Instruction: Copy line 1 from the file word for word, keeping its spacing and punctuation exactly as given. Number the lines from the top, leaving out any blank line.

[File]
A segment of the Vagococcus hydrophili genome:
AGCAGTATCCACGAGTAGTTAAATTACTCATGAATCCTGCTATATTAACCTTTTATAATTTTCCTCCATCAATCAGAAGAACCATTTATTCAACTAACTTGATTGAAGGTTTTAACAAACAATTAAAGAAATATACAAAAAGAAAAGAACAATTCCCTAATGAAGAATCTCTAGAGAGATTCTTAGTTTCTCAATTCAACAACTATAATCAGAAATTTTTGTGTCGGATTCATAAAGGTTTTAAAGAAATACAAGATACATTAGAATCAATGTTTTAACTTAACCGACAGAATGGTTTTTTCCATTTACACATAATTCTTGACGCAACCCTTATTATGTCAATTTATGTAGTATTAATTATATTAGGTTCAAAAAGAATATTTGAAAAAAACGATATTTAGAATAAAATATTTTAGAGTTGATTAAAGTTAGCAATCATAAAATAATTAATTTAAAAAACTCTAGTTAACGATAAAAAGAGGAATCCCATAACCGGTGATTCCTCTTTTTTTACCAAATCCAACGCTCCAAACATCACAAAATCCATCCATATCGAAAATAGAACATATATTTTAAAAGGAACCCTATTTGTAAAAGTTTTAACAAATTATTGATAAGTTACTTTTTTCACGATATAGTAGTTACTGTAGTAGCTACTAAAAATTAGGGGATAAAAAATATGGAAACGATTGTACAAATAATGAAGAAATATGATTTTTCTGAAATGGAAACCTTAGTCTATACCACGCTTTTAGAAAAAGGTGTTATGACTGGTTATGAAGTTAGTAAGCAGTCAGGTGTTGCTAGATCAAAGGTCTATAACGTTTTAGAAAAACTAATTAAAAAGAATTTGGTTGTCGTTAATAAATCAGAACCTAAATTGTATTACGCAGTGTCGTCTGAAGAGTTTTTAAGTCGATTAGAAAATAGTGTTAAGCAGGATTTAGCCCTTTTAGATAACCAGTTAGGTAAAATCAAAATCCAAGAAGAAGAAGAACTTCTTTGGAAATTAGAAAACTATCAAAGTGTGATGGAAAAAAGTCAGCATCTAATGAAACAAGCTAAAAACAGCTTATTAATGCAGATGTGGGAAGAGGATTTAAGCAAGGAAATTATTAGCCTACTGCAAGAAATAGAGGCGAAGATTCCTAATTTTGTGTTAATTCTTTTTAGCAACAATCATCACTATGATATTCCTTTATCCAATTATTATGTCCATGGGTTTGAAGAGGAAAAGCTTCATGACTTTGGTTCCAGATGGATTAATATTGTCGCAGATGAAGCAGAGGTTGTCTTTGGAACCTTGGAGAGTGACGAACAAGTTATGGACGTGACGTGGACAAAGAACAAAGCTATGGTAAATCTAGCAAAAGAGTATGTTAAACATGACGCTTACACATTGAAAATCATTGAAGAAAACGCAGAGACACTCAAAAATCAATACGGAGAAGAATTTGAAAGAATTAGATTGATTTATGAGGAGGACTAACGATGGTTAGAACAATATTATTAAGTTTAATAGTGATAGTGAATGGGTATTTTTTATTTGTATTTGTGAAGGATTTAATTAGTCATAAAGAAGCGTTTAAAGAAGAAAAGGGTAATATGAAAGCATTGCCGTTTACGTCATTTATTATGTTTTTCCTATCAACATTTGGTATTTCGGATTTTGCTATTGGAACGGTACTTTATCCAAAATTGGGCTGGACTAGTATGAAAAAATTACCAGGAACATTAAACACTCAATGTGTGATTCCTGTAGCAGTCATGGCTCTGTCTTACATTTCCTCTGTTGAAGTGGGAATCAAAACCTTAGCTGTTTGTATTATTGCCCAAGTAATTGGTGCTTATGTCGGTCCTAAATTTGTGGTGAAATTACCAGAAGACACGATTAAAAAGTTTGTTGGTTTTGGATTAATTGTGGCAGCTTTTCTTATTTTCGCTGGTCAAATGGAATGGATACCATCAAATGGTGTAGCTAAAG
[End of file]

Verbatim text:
A segment of the Vagococcus hydrophili genome: